In addition to producing contemporary Sikh art, I'm passionate about researching and writing about old Sikh art. My hope is to make these older works relevant again today. My exposure to these works comes from my artist residency at the Sikh Foundation this year.
Through traveling we find ourselves immersed in places with exciting cultures, different types of people and unique ways of living. We collect our travel memories as we pose for selfies, take videos, and write lengthy Facebook posts for our friends to see.
How would we capture these memories if we were visiting Punjab for the very first time in the 19th century? In absence of cameras and the Internet, detailed letters would replace long Facebook posts and sketches or paintings would substitute photos on our cameras. The 19th century European travelers did exactly this when they visited Punjab for the very first time.
Today, as we would find tourists buying a small “charkha” as a Punjabi souvenir, the European tourists bought albums of paintings as souvenirs of their memorable trip. To capture the uniqueness of 1800s Punjab, each souvenir album was filled with painted memories of the powerful Sikh rulers, the impressive royal court, remarkable monuments, soldiers, some common occupations, and much more.
At the beginning of my artist residency at the Sikh Foundation, the first pieces of Sikh art I worked on were three notebook-size “souvenir” painting albums. I had the task to catalogue and research each album while fighting my urge to get caught in the detail and artistry of each painting. With similar albums existing in well-known museums around the world, I went through each album with admiration and awe as if it were an heirloom of an ancestor long gone.
Produced probably around the late 1800s, these painting albums are representative of a very significant part of Sikh art and history. Purchased about twenty years ago at an auction house in London, Dr. Narinder S. Kapany, the founder of Sikh Foundation, reminisces that he purchased these albums “…when no one was looking for Sikh Art and when the category of Sikh Art didn’t even exist at auctions”.
When I open these albums today, I can browse through at least 60 different paintings showing snapshots of Punjab in 1800s. Bound in a beautiful carved leather exterior, each album carries the viewer through a beautiful journey into the past. Every time I opened an album, I embarked on an expedition to make sense of this previous time. What type of chair was the Maharaja seated on? Why is the Maharaja holding a flower in one hand? What was this odd method of water irrigation I was looking at? Why is there a painting of a man wrestling a bear? These questions and many more continue to be the subject of my research.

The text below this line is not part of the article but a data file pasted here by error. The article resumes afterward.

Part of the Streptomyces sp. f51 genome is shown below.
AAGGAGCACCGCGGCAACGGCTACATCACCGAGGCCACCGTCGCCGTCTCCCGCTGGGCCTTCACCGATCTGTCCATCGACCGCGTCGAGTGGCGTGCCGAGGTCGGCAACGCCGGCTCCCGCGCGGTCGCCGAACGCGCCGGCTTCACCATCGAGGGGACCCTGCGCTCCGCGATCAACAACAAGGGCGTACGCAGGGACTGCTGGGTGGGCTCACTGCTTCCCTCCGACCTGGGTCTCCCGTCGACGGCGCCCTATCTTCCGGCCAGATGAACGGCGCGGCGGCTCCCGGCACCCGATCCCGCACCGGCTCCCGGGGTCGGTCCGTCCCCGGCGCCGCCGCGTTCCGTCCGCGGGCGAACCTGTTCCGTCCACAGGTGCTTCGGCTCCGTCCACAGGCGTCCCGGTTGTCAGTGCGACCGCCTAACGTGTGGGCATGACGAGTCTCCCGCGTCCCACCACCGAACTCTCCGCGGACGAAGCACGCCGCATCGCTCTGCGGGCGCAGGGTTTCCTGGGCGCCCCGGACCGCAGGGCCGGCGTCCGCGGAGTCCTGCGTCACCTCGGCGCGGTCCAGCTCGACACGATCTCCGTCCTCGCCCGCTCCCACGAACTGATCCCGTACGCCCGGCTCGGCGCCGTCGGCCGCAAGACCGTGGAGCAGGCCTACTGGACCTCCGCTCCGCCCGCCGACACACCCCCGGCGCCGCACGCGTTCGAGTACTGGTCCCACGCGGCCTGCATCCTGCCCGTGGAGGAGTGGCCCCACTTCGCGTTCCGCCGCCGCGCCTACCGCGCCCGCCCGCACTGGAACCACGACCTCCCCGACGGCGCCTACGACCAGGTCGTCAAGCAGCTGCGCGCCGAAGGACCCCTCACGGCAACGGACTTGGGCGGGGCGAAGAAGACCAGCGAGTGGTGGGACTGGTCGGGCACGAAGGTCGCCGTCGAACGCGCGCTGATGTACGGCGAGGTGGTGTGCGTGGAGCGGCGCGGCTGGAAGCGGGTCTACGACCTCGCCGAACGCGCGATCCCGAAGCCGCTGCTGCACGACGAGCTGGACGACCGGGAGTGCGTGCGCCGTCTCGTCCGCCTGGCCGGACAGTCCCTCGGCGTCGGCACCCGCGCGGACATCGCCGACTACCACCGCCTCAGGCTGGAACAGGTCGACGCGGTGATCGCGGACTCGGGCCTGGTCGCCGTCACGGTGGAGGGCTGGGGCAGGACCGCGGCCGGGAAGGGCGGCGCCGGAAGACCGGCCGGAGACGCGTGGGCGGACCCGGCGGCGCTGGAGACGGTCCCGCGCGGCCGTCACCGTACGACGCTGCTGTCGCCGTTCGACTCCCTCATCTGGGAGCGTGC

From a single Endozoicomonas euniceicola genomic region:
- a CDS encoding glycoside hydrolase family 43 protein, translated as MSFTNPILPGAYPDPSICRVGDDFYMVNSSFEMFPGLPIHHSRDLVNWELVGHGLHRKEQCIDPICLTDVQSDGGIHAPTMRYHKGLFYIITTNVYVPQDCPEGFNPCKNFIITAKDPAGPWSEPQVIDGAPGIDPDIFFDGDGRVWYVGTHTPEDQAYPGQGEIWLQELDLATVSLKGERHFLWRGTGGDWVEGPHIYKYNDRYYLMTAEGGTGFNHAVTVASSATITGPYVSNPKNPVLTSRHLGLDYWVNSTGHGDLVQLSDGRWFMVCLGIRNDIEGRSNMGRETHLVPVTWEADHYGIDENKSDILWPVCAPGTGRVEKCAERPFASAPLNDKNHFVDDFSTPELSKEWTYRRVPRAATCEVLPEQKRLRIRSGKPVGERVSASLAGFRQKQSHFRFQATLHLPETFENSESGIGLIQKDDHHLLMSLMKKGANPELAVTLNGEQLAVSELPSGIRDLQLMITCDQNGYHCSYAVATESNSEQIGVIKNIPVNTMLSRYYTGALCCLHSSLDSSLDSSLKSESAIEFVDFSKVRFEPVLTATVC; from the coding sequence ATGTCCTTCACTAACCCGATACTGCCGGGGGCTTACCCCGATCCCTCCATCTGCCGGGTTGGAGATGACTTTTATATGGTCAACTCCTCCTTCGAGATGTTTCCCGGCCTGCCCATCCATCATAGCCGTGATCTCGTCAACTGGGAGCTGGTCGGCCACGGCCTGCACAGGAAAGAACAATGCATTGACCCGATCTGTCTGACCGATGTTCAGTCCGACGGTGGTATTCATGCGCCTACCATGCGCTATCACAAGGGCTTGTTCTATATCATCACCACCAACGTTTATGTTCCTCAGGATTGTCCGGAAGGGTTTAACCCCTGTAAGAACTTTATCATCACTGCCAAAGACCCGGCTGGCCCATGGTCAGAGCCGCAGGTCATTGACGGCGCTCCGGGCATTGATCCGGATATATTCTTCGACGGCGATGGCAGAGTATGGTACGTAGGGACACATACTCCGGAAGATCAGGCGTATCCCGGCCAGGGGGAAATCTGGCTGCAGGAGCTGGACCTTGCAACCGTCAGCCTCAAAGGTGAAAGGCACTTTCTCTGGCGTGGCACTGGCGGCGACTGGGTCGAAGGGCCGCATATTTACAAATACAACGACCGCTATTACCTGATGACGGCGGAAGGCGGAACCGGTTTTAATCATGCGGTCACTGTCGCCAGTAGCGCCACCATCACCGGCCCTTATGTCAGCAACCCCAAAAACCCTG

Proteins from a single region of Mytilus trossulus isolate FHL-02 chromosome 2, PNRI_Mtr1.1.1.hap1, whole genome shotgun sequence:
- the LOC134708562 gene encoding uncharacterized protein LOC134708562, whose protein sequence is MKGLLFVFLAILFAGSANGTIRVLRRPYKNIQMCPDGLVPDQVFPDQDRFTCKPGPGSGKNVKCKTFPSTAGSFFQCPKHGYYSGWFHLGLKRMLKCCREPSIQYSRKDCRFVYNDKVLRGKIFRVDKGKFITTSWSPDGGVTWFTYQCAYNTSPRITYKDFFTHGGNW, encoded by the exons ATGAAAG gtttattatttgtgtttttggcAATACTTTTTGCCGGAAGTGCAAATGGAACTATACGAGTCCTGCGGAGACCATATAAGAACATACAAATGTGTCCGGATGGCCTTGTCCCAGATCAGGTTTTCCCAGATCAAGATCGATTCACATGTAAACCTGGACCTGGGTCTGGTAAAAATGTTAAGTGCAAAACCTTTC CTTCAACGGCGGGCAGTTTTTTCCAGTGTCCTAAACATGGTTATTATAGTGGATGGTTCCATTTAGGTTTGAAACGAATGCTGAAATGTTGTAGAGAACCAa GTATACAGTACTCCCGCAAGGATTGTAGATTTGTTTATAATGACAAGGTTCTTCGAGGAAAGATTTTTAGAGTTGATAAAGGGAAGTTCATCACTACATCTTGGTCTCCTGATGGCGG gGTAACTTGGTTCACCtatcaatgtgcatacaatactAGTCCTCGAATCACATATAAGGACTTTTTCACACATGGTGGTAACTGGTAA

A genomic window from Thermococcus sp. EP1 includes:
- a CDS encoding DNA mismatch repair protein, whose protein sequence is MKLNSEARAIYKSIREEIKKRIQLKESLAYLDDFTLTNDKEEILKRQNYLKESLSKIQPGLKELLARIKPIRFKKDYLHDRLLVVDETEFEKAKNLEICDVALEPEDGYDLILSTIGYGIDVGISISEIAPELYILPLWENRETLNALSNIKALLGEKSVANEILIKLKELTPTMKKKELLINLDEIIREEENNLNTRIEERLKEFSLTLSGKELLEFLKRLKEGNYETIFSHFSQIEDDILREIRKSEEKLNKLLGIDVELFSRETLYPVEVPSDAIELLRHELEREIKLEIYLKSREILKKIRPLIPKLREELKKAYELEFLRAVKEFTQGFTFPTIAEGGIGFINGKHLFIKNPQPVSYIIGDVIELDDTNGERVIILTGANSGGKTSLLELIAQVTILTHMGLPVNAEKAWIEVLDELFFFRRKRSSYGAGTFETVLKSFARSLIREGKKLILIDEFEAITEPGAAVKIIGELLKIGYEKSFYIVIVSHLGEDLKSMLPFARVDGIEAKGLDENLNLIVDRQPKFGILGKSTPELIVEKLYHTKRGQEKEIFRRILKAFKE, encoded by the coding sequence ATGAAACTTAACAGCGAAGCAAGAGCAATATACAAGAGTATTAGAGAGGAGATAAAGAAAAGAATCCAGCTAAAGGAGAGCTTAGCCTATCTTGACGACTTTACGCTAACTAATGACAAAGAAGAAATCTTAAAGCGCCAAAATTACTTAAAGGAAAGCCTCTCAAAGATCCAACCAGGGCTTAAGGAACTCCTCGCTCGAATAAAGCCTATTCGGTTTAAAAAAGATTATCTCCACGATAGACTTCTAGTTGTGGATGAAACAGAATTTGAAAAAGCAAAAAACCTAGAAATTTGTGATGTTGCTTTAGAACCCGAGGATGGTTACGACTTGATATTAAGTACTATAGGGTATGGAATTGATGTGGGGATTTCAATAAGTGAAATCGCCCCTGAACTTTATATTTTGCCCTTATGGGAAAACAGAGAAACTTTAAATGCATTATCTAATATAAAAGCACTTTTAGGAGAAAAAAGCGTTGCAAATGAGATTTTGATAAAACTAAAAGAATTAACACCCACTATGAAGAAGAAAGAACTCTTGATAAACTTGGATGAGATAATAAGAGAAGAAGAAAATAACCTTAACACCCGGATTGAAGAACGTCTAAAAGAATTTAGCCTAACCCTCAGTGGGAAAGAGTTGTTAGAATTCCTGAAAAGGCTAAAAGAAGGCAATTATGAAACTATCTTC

When asked about the purpose and significance of each painting album, Sonia Dhami, the Sikh Foundation’s Executive director, notes that the three painting albums are “…a peep into a period of history, which was not too long back…and in a way bind the rulers to the ruled.” For example, each album begins with a portrait of the powerful Sikh ruler of the time, Maharaja Ranjit Singh (1780-1839) and most often ends with a painting of a trader or vendor who is part of the working class. It is remarkable to see the ordinary and extraordinary strung together as one album.
After Ranjit Singh’s portrait, the albums progress further to show Ranjit Singh’s family & court dressed and seated for the important roles they played. The royal court is followed by paintings of significant monuments and places of significance such as the Golden Temple in Amritsar, the Shalimar Gardens, and even Ranjit Singh’s Tomb in Lahore.
Occupations that we would find very unique today and some that we have never heard of are also given a place in each painting album. Weavers, cotton cleaners, vendors of all sort, jewelry makers, hunters and soldiers are painted with care and detail in their natural workplace surrounded by tools of their trade. The entertainers are a category on their own and added in as dancers, musicians, stuntmen, acrobats, wrestlers, and dare-devils. A few paintings also show some glimpses of figures, such as fakirs, men smoking hookah, and women selling toys, whom we might routinely encounter at a street corner in 1800s Punjab.
While most of the figures, monuments, and occupations are familiar and still heard of in modern Punjab, many of the tools and techniques documented in these painting albums are no longer a part of the Punjabi landscape. Irrigation systems like the Persian wheel, cotton cleaning equipment like the “pinjar”, and the bull driven oil press are depicted in the painting albums as common practices of that time. However, it is rare to witness the use of these methods and machinery in Punjab today.
Very important elements in the entire collection of 19th century Sikh Art existing today, the painting albums provide a unique area to research and investigate. Beyond giving us a simple narrative of life in Punjab in the 1800s, the albums hold a significant place in telling the journey of Sikh art. While more still remains to be said about the artistry and making of each painting and each album, it is important to understand their overall purpose and relevance if we are to understand more about Sikh art.
Note: This article was initially published on www.sikhfoundation.org
About the Author:
Rupy C. Tut, also recognized as Art By Rupy, is a visual artist and the current artist-in-residence at the Sikh Foundation. Her work with the Kapany collection of Sikh Fine Art has included cataloguing and researching many pieces of art from the 19th century. In her research, she enjoys sharing her own experiences and interactions with pieces of such significant history while striving to make them relevant today.